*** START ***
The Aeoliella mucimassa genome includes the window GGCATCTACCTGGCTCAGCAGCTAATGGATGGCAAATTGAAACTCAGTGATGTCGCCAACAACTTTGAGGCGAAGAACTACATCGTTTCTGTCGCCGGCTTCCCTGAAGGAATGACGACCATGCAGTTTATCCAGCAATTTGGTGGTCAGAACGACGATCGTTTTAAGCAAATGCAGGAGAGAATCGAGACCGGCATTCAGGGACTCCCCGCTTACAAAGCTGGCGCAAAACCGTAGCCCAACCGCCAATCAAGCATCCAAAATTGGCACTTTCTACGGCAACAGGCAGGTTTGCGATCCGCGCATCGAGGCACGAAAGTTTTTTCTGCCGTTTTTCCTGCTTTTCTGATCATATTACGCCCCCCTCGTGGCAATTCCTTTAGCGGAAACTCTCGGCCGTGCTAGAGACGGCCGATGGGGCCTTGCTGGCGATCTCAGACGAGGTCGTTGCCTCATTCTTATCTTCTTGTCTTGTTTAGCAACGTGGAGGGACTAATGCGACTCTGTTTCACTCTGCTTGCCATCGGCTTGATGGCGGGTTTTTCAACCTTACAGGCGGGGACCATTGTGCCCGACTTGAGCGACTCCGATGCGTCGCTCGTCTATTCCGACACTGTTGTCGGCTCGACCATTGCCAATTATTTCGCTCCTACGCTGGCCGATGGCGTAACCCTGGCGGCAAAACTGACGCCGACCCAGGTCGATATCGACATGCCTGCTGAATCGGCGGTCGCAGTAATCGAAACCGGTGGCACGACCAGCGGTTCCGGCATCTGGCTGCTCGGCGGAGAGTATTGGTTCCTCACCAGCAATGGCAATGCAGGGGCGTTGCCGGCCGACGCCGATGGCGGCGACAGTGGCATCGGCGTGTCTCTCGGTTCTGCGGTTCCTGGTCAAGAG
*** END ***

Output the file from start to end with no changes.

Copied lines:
The Aeoliella mucimassa genome includes the window GGCATCTACCTGGCTCAGCAGCTAATGGATGGCAAATTGAAACTCAGTGATGTCGCCAACAACTTTGAGGCGAAGAACTACATCGTTTCTGTCGCCGGCTTCCCTGAAGGAATGACGACCATGCAGTTTATCCAGCAATTTGGTGGTCAGAACGACGATCGTTTTAAGCAAATGCAGGAGAGAATCGAGACCGGCATTCAGGGACTCCCCGCTTACAAAGCTGGCGCAAAACCGTAGCCCAACCGCCAATCAAGCATCCAAAATTGGCACTTTCTACGGCAACAGGCAGGTTTGCGATCCGCGCATCGAGGCACGAAAGTTTTTTCTGCCGTTTTTCCTGCTTTTCTGATCATATTACGCCCCCCTCGTGGCAATTCCTTTAGCGGAAACTCTCGGCCGTGCTAGAGACGGCCGATGGGGCCTTGCTGGCGATCTCAGACGAGGTCGTTGCCTCATTCTTATCTTCTTGTCTTGTTTAGCAACGTGGAGGGACTAATGCGACTCTGTTTCACTCTGCTTGCCATCGGCTTGATGGCGGGTTTTTCAACCTTACAGGCGGGGACCATTGTGCCCGACTTGAGCGACTCCGATGCGTCGCTCGTCTATTCCGACACTGTTGTCGGCTCGACCATTGCCAATTATTTCGCTCCTACGCTGGCCGATGGCGTAACCCTGGCGGCAAAACTGACGCCGACCCAGGTCGATATCGACATGCCTGCTGAATCGGCGGTCGCAGTAATCGAAACCGGTGGCACGACCAGCGGTTCCGGCATCTGGCTGCTCGGCGGAGAGTATTGGTTCCTCACCAGCAATGGCAATGCAGGGGCGTTGCCGGCCGACGCCGATGGCGGCGACAGTGGCATCGGCGTGTCTCTCGGTTCTGCGGTTCCTGGTCAAGAG